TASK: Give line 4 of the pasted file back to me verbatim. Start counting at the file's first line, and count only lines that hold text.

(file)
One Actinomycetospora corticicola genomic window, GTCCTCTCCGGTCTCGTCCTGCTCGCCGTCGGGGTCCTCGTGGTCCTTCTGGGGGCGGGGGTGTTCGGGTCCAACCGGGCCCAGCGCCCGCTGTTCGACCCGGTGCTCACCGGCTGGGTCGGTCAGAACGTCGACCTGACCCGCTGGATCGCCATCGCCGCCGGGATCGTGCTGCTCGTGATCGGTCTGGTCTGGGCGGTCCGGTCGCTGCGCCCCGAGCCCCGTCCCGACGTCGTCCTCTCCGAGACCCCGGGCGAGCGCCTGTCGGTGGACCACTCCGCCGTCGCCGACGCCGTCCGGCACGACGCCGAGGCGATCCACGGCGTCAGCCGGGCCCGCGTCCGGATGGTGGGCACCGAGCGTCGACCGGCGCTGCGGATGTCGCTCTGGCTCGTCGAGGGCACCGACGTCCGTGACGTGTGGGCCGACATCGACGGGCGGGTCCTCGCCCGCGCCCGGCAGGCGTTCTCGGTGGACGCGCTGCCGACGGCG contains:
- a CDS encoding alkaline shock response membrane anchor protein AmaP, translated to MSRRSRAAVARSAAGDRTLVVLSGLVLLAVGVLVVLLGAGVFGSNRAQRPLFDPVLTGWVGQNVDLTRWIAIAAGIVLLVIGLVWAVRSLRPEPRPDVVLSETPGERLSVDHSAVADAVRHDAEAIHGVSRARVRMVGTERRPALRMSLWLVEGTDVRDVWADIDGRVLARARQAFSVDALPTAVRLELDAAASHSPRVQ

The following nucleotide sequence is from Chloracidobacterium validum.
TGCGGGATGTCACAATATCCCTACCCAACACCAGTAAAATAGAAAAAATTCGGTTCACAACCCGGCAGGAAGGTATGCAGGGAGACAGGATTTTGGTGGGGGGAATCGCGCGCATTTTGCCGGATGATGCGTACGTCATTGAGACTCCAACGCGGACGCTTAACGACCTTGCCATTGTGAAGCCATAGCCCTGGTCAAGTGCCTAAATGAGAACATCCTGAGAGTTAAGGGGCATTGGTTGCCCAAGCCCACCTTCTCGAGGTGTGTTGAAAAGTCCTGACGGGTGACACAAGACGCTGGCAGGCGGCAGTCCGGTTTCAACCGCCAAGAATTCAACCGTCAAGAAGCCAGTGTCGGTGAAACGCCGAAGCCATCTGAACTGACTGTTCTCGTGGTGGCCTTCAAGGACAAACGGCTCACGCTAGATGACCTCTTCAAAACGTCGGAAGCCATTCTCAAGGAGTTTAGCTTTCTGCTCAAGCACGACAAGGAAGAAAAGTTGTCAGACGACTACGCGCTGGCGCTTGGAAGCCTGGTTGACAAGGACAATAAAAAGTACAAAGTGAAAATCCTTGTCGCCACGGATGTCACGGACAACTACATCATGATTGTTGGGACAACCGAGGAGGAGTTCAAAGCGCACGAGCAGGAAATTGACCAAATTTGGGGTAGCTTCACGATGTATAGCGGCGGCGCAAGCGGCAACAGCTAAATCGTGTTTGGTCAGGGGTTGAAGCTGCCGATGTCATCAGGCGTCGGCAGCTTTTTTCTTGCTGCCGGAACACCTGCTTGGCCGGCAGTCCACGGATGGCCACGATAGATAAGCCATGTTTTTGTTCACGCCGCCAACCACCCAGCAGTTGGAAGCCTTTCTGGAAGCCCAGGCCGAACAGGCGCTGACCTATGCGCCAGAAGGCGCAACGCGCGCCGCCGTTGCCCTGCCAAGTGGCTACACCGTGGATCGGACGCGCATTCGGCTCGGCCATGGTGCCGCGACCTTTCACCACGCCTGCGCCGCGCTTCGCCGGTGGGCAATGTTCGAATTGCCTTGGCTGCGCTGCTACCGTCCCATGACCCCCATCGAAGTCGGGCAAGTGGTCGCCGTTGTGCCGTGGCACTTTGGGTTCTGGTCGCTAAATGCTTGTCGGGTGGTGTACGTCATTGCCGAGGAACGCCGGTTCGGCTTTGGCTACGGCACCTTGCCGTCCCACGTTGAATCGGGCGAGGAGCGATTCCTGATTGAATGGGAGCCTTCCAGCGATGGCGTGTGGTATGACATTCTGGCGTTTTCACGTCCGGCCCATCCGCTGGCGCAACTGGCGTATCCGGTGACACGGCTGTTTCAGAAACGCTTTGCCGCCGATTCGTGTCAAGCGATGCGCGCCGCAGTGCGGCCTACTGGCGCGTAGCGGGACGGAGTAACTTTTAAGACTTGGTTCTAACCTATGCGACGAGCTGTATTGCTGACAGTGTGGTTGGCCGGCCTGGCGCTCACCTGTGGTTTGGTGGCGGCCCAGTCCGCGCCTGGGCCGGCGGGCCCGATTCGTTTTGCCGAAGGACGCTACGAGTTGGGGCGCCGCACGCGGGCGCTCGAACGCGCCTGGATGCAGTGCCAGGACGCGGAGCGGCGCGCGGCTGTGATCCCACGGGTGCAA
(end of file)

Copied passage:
TGCGGGATGTCACAATATCCCTACCCAACACCAGTAAAATAGAAAAAATTCGGTTCACAACCCGGCAGGAAGGTATGCAGGGAGACAGGATTTTGGTGGGGGGAATCGCGCGCATTTTGCCGGATGATGCGTACGTCATTGAGACTCCAACGCGGACGCTTAACGACCTTGCCATTGTGAAGCCATAGCCCTGGTCAAGTGCCTAAATGAGAACATCCTGAGAGTTAAGGGGCATTGGTTGCCCAAGCCCACCTTCTCGAGGTGTGTTGAAAAGTCCTGACGGGTGACACAAGACGCTGGCAGGCGGCAGTCCGGTTTCAACCGCCAAGAATTCAACCGTCAAGAAGCCAGTGTCGGTGAAACGCCGAAGCCATCTGAACTGACTGTTCTCGTGGTGGCCTTCAAGGACAAACGGCTCACGCTAGATGACCTCTTCAAAACGTCGGAAGCCATTCTCAAGGAGTTTAGCTTTCTGCTCAAGCACGACAAGGAAGAAAAGTTGTCAGACGACTACGCGCTGGCGCTTGGAAGCCTGGTTGACAAGGACAATAAAAAGTACAAAGTGAAAATCCTTGTCGCCACGGATGTCACGGACAACTACATCATGATTGTTGGGACAACCGAGGAGGAGTTCAAAGCGCACGAGCAGGAAATTGACCAAATTTGGGGTAGCTTCACGATGTATAGCGGCGGCGCAAGCGGCAACAGCTAAATCGTGTTTGGTCAGGGGTTGAAGCTGCCGATGTCATCAGGCGTCGGCAGCTTTTTTCTTGCTGCCGGAACACCTGCTTGGCCGGCAGTCCACGGATGGCCACGATAGATAAGCCATGTTTTTGTTCACGCCGCCAACCACCCAGCAGTTGGAAGCCTTTCTGGAAGCCCAGGCCGAACAGGCGCTGACCTATGCGCCAGAAGGCGCAACGCGCGCCGCCGTTGCCCTGCCAAGTGGCTACACCGTGGATCGGACGCGCATTCGGCTCGGCCATGGTGCCGCGACCTTTCACCACGCCTGCGCCGCGCTTCGCCGGTGGGCAATGTTCGAATTGCCTTGGCTGCGCTGCTACCGTCCCATGACCCCCATCGAAGTCGGGCAAGTGGTCGCCGTTGTGCCGTGGCACTTTGGGTTCTGGTCGCTAAATGCTTGTCGGGTGGTGTACGTCATTGCCGAGGAACGCCGGTTCGGCTTTGGCTACGGCACCTTGCCGTCCCACGTTGAATCGGGCGAGGAGCGATTCCTGATTGAATGGGAGCCTTCCAGCGATGGCGTGTGGTATGACATTCTGGCGTTTTCACGTCCGGCCCATCCGCTGGCGCAACTGGCGTATCCGGTGACACGGCTGTTTCAGAAACGCTTTGCCGCCGATTCGTGTCAAGCGATGCGCGCCGCAGTGCGGCCTACTGGCGCGTAGCGGGACGGAGTAACTTTTAAGACTTGGTTCTAACCTATGCGACGAGCTGTATTGCTGACAGTGTGGTTGGCCGGCCTGGCGCTCACCTGTGGTTTGGTGGCGGCCCAGTCCGCGCCTGGGCCGGCGGGCCCGATTCGTTTTGCCGAAGGACGCTACGAGTTGGGGCGCCGCACGCGGGCGCTCGAACGCGCCTGGATGCAGTGCCAGGACGCGGAGCGGCGCGCGGCTGTGATCCCACGGGTGCAA